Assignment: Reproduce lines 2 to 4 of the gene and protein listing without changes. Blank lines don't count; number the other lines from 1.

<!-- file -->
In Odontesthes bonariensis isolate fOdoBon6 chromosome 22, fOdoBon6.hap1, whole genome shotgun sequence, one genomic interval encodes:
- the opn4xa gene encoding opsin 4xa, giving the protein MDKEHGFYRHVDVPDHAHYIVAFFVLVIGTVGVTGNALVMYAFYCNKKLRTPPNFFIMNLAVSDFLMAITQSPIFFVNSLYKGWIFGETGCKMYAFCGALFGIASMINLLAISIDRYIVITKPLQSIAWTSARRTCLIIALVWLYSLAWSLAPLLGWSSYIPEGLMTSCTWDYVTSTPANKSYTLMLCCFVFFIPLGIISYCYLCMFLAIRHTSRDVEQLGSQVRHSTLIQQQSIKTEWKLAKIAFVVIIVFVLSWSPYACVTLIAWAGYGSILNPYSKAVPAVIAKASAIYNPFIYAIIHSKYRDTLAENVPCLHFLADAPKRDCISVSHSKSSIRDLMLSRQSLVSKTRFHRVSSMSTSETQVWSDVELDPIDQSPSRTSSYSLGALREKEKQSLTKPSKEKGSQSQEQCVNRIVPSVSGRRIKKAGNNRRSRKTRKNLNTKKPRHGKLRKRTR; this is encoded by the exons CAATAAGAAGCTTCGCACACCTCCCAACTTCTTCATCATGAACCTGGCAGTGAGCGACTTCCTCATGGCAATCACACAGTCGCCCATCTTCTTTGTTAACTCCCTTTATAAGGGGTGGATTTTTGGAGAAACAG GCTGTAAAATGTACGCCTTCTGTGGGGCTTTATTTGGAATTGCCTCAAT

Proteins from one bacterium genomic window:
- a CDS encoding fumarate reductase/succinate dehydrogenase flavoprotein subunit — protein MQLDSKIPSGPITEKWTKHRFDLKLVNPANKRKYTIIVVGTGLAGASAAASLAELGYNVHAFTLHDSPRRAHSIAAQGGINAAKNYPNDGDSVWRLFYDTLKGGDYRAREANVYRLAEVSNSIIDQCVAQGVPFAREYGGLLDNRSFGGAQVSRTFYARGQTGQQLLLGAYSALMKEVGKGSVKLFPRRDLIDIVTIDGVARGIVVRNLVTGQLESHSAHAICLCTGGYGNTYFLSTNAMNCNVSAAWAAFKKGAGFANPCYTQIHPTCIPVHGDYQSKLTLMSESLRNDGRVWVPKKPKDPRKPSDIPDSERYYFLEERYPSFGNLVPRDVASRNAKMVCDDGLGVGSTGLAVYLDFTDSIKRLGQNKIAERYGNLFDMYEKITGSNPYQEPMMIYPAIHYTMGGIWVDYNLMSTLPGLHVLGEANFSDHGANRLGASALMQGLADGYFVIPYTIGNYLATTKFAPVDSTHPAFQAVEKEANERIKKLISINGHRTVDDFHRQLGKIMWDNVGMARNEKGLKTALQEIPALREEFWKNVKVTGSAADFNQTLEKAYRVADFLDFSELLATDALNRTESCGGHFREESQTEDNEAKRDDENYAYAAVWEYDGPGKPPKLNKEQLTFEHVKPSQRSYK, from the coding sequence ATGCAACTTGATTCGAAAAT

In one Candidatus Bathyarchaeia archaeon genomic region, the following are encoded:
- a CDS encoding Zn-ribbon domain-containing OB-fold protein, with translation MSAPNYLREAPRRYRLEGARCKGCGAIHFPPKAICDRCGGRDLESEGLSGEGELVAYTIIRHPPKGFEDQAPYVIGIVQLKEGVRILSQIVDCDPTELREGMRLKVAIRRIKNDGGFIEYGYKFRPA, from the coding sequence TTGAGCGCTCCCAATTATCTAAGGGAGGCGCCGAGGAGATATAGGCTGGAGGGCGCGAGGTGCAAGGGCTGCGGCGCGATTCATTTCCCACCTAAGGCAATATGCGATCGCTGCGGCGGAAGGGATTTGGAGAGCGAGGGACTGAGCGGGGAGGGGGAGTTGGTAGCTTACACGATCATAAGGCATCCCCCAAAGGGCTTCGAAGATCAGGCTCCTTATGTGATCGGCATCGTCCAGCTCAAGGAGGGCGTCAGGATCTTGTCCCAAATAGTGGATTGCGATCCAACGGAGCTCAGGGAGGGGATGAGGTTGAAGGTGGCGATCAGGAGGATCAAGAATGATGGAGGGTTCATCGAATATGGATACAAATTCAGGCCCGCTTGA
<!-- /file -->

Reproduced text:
- the opn4xa gene encoding opsin 4xa, giving the protein MDKEHGFYRHVDVPDHAHYIVAFFVLVIGTVGVTGNALVMYAFYCNKKLRTPPNFFIMNLAVSDFLMAITQSPIFFVNSLYKGWIFGETGCKMYAFCGALFGIASMINLLAISIDRYIVITKPLQSIAWTSARRTCLIIALVWLYSLAWSLAPLLGWSSYIPEGLMTSCTWDYVTSTPANKSYTLMLCCFVFFIPLGIISYCYLCMFLAIRHTSRDVEQLGSQVRHSTLIQQQSIKTEWKLAKIAFVVIIVFVLSWSPYACVTLIAWAGYGSILNPYSKAVPAVIAKASAIYNPFIYAIIHSKYRDTLAENVPCLHFLADAPKRDCISVSHSKSSIRDLMLSRQSLVSKTRFHRVSSMSTSETQVWSDVELDPIDQSPSRTSSYSLGALREKEKQSLTKPSKEKGSQSQEQCVNRIVPSVSGRRIKKAGNNRRSRKTRKNLNTKKPRHGKLRKRTR; this is encoded by the exons CAATAAGAAGCTTCGCACACCTCCCAACTTCTTCATCATGAACCTGGCAGTGAGCGACTTCCTCATGGCAATCACACAGTCGCCCATCTTCTTTGTTAACTCCCTTTATAAGGGGTGGATTTTTGGAGAAACAG GCTGTAAAATGTACGCCTTCTGTGGGGCTTTATTTGGAATTGCCTCAAT

Proteins from one bacterium genomic window:
- a CDS encoding fumarate reductase/succinate dehydrogenase flavoprotein subunit — protein MQLDSKIPSGPITEKWTKHRFDLKLVNPANKRKYTIIVVGTGLAGASAAASLAELGYNVHAFTLHDSPRRAHSIAAQGGINAAKNYPNDGDSVWRLFYDTLKGGDYRAREANVYRLAEVSNSIIDQCVAQGVPFAREYGGLLDNRSFGGAQVSRTFYARGQTGQQLLLGAYSALMKEVGKGSVKLFPRRDLIDIVTIDGVARGIVVRNLVTGQLESHSAHAICLCTGGYGNTYFLSTNAMNCNVSAAWAAFKKGAGFANPCYTQIHPTCIPVHGDYQSKLTLMSESLRNDGRVWVPKKPKDPRKPSDIPDSERYYFLEERYPSFGNLVPRDVASRNAKMVCDDGLGVGSTGLAVYLDFTDSIKRLGQNKIAERYGNLFDMYEKITGSNPYQEPMMIYPAIHYTMGGIWVDYNLMSTLPGLHVLGEANFSDHGANRLGASALMQGLADGYFVIPYTIGNYLATTKFAPVDSTHPAFQAVEKEANERIKKLISINGHRTVDDFHRQLGKIMWDNVGMARNEKGLKTALQEIPALREEFWKNVKVTGSAADFNQTLEKAYRVADFLDFSELLATDALNRTESCGGHFREESQTEDNEAKRDDENYAYAAVWEYDGPGKPPKLNKEQLTFEHVKPSQRSYK, from the coding sequence ATGCAACTTGATTCGAAAAT